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Nominative Fair Use – Using Another’s Trademark

—Daniel M. Levine

From sampling in hip-hop [Central District of California Strikes Gold for Music Samplers-http://rmczlaw.com/blog/?p=36] to budding YouTube entrepreneurs the concept of using another’s copywritten material “fairly” is better known and more widespread as the Digital Age continues.  However, what about the use of another’s trademarks?  “Nominative fair use,” a lesser known but similar concept to “fair use,” covers these situations.

Even though the use of another’s trademarks is generally impermissible, there are certain specific circumstances under which they can be used.  These exceptions fall into one of four categories:

1)      Comparative Advertising – “Our phone has twice the battery life of the Apple iPhone 6s”;

2)      Expressing compatibility/interoperability – “This product is compatible with all Apple iPhone models 4, 5, 5s, 6, and 6s;

3)      Indicating services – “We repair all Apple iPhones and Apple Macbooks”; and

4)      Educational or non-commercial, informational purposes – “Apple iPhone 6s sales down by 15% this quarter

The Lanham Act, the source of federal trademark law, does not specifically define “nominative fair use”. As a result, the federal courts have created a patchwork of guidance.  Generally, the use of another’s trademark must meet the following three criteria:

1)   The product or service in question is not readily identifiable without use of the trademark;

2)   Only so much of the mark is used as is reasonably necessary to identify the product or service; and

3)   Use of the mark does not suggest sponsorship or endorsement by the trademark owner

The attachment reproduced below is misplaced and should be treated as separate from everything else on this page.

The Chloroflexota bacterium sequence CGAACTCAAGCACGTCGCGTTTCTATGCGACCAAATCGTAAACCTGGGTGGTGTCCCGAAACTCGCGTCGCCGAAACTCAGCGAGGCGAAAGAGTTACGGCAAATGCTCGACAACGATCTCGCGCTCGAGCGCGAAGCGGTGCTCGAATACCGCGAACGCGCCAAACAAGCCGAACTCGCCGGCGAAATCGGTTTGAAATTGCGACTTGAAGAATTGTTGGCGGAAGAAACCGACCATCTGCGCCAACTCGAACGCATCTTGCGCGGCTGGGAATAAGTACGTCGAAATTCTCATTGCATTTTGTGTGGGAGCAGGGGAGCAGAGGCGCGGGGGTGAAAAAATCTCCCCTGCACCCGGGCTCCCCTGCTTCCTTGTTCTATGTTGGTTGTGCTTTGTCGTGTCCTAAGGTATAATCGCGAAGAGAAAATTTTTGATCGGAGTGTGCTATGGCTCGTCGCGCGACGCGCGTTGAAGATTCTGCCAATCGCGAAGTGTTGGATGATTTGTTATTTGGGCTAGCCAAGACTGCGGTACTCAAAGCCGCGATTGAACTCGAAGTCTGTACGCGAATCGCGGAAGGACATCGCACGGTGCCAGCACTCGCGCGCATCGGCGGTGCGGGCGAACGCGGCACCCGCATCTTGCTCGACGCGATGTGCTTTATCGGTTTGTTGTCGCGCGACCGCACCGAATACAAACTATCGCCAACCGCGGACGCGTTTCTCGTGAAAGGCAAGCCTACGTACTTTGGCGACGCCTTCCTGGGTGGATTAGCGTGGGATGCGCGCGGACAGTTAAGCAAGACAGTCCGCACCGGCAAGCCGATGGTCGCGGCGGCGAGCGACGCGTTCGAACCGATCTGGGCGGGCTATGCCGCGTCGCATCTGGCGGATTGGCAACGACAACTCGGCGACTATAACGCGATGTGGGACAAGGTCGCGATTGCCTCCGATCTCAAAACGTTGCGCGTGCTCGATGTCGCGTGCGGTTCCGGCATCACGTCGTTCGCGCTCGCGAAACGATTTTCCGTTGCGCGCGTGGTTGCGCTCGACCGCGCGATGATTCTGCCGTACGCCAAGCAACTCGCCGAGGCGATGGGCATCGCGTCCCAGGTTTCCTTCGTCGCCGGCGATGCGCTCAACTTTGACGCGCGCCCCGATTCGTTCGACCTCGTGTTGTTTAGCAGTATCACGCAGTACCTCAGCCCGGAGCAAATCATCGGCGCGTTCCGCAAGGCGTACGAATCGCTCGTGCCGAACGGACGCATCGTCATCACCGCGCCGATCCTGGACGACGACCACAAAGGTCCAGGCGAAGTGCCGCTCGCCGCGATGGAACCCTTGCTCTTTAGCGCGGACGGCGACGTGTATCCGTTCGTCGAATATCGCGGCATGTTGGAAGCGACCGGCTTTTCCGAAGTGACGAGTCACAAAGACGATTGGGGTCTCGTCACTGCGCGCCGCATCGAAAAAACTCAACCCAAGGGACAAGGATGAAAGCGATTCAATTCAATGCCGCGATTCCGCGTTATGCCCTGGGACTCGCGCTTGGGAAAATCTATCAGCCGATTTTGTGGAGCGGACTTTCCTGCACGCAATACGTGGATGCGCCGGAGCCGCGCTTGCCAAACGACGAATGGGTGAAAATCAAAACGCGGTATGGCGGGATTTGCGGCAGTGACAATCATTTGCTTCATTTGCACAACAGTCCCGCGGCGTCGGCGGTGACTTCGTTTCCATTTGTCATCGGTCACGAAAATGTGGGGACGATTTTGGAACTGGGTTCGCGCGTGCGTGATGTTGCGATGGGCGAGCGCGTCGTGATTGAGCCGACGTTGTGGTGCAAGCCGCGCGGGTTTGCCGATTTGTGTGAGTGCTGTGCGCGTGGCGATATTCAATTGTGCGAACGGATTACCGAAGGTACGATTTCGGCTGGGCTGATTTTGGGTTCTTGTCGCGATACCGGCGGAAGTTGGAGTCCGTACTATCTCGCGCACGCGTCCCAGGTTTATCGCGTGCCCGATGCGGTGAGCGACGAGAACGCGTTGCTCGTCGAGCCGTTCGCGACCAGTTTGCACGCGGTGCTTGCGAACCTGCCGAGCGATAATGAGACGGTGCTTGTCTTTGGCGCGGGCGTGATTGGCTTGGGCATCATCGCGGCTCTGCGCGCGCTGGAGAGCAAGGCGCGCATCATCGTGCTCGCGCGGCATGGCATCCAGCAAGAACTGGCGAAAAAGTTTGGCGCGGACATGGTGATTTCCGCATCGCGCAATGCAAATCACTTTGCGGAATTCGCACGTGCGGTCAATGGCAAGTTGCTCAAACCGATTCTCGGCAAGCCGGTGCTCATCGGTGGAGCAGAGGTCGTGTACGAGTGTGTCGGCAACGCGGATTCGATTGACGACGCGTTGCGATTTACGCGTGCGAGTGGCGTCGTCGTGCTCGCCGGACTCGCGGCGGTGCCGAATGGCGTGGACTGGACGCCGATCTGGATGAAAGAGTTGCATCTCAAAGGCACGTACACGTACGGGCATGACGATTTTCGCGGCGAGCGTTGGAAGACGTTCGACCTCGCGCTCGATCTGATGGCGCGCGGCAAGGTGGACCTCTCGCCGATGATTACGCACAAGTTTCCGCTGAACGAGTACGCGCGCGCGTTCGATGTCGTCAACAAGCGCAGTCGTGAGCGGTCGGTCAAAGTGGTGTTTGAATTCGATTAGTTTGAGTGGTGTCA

The most common problem arises where businesses use too much of another’s mark.  The federal courts have provided the following guidance as to what is not permitted:

1)      Distinctive lettering instead of plain lettering.

2)      Use of design marks when the word mark would suffice.

3)      Color schemes.

However, in all cases, the burden is on the owner to show that the use triggers a likelihood of confusion and therefore, the argument of “fair use” is often available and persuasive.  KP Permanent Make-Up, Inc. v. Lasting Impression I, Inc., 543 U.S. 111 (2004).  This standard permits a business claiming “nominative fair use” to demonstrate that it has distanced itself from the trademark owner and the goods or services, such as through a disclaimer.  See e.g. Playboy Enterprises, Inc. v. Welles, 279 F.3d 796 (9th Cir. 2002) (noting several times defendant made a ‘clear statement’ disclaiming any connection with plaintiff); Hensley Manufacturing, Inc. v. ProPride, Inc., 579 F.3d 603 (6th Cir. 2009) (finding fair use of another’s mark when, in part, disclaiming connection with trademark’s owner).

Like “fair use” under copyright law, “nominative fair use” under trademark law is often based on facts and circumstances. As such, this article is not a substitute for legal advice.  If you have questions regarding the use of another’s trademark please contact one of the attorneys at Roberts McGivney Zagotta LLC.

The information in this article is for informational purposes only and does not constitute formal, legal advice.  Consult with one of the attorneys from Roberts McGivney Zagotta LLC for advice about your particular circumstance.